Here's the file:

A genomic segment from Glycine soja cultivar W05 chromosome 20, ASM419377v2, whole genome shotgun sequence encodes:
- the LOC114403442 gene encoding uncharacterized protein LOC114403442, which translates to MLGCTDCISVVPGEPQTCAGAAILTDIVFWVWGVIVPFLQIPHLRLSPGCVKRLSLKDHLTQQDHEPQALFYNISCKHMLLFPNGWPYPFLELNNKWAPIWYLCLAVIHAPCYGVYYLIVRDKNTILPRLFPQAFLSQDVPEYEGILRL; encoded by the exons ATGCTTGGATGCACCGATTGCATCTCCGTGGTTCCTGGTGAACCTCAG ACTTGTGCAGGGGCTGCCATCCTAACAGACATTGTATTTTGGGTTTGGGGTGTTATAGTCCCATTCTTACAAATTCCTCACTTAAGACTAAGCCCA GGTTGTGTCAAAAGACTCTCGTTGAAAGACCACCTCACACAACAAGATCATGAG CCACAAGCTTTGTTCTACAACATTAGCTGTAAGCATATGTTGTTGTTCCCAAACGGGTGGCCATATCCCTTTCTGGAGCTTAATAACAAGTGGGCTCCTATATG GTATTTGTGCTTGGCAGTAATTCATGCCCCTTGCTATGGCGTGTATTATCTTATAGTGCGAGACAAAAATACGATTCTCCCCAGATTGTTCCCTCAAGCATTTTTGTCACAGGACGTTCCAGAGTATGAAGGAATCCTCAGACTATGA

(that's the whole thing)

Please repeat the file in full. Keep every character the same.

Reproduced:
A genomic segment from Glycine soja cultivar W05 chromosome 20, ASM419377v2, whole genome shotgun sequence encodes:
- the LOC114403442 gene encoding uncharacterized protein LOC114403442, which translates to MLGCTDCISVVPGEPQTCAGAAILTDIVFWVWGVIVPFLQIPHLRLSPGCVKRLSLKDHLTQQDHEPQALFYNISCKHMLLFPNGWPYPFLELNNKWAPIWYLCLAVIHAPCYGVYYLIVRDKNTILPRLFPQAFLSQDVPEYEGILRL; encoded by the exons ATGCTTGGATGCACCGATTGCATCTCCGTGGTTCCTGGTGAACCTCAG ACTTGTGCAGGGGCTGCCATCCTAACAGACATTGTATTTTGGGTTTGGGGTGTTATAGTCCCATTCTTACAAATTCCTCACTTAAGACTAAGCCCA GGTTGTGTCAAAAGACTCTCGTTGAAAGACCACCTCACACAACAAGATCATGAG CCACAAGCTTTGTTCTACAACATTAGCTGTAAGCATATGTTGTTGTTCCCAAACGGGTGGCCATATCCCTTTCTGGAGCTTAATAACAAGTGGGCTCCTATATG GTATTTGTGCTTGGCAGTAATTCATGCCCCTTGCTATGGCGTGTATTATCTTATAGTGCGAGACAAAAATACGATTCTCCCCAGATTGTTCCCTCAAGCATTTTTGTCACAGGACGTTCCAGAGTATGAAGGAATCCTCAGACTATGA